The Joseph Fleming House
981 Latta Road
Greece, New York
Town of Greece Designated Landmark: October 2012
The Joseph Fleming House is currently located on a ten-acre site on the south side of Latta Road in the northeast quadrant of the town. The designation area is just under one acre and includes the main house, a one-story, gable-roofed, wood-framed and sided shed or milk house, a two-story, aluminum-sided, post and beam carriage house, and a two-story, concrete block, three-bay garage. At least two barns were also located on the site. One was demolished in 1960; another in 2010. Originally, the site was part of a 300-acre parcel of land that was developed as a farm by Joseph Fleming, one of the town’s early pioneers. Fleming was born in King’s County, Ireland in 1812 and came to New York in 1837. A mason by trade, when he came to North America, he worked on several public works projects including the first Croton dam on the New York water works, the first suspension bridge over the Niagara River at the falls, and the enlargements of the Genesee Valley Canal and the Erie Canal. He also supervised the construction of Mother of Sorrows Roman Catholic Church, located on Latta Road at Paddy Hill, one mile to the west of his home.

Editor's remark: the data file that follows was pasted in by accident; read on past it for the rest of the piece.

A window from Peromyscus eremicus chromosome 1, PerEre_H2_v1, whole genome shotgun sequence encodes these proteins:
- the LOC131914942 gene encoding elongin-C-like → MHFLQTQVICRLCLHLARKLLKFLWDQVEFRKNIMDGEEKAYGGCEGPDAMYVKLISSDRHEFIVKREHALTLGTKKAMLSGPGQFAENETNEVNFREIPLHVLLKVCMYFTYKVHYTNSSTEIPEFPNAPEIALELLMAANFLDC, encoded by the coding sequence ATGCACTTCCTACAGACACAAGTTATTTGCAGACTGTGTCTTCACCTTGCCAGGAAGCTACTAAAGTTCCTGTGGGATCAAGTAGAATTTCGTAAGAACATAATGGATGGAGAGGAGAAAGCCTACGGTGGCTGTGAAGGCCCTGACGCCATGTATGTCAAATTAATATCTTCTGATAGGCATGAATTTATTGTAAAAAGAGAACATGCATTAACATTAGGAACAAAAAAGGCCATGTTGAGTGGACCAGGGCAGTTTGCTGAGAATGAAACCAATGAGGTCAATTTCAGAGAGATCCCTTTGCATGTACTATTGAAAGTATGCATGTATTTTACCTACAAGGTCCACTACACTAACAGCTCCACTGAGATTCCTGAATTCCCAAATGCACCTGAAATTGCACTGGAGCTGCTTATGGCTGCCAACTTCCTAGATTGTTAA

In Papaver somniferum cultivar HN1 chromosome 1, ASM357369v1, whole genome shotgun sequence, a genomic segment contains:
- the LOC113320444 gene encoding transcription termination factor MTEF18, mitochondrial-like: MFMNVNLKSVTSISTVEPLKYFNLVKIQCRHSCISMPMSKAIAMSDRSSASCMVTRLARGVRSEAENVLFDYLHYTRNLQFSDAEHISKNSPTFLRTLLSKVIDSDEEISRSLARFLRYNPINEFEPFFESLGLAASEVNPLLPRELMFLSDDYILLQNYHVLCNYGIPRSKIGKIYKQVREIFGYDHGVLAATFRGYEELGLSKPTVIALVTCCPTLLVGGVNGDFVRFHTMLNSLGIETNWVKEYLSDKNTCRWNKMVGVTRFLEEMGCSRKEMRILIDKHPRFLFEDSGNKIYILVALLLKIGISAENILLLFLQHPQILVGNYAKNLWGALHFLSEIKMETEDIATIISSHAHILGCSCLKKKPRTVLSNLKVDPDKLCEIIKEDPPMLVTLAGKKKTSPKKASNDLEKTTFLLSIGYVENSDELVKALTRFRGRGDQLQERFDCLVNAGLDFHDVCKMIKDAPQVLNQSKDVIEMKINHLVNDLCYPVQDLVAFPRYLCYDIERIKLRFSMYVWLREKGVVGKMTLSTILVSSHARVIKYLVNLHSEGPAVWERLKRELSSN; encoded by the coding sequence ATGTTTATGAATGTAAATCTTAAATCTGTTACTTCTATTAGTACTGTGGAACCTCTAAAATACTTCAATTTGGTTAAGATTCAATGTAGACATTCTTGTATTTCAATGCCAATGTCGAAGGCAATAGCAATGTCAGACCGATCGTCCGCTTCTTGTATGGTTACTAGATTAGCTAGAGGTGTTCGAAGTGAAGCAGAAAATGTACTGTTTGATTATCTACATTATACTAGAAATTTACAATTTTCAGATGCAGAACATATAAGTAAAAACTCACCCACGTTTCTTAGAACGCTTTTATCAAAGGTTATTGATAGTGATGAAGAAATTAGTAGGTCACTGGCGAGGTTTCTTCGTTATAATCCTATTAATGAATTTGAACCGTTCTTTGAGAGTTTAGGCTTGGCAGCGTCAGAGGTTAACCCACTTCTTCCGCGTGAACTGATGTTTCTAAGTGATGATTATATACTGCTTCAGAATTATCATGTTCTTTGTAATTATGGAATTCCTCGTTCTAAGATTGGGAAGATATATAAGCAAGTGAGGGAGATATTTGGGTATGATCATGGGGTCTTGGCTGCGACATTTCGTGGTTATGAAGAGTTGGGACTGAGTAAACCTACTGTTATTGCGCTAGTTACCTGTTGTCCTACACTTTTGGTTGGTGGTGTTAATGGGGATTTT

The main house features a two-story high with a hipped roof in the center and is flanked on both sides by a one-and-a-half-story wing. Atop the roof is a widow’s walk with “a fanciful balustrade and pointed finals above each corner pedestal.” Did the residents climb to the roof to see Lake Ontario just 2 miles to the north? Joseph Fleming’s descendants resided here until 2008.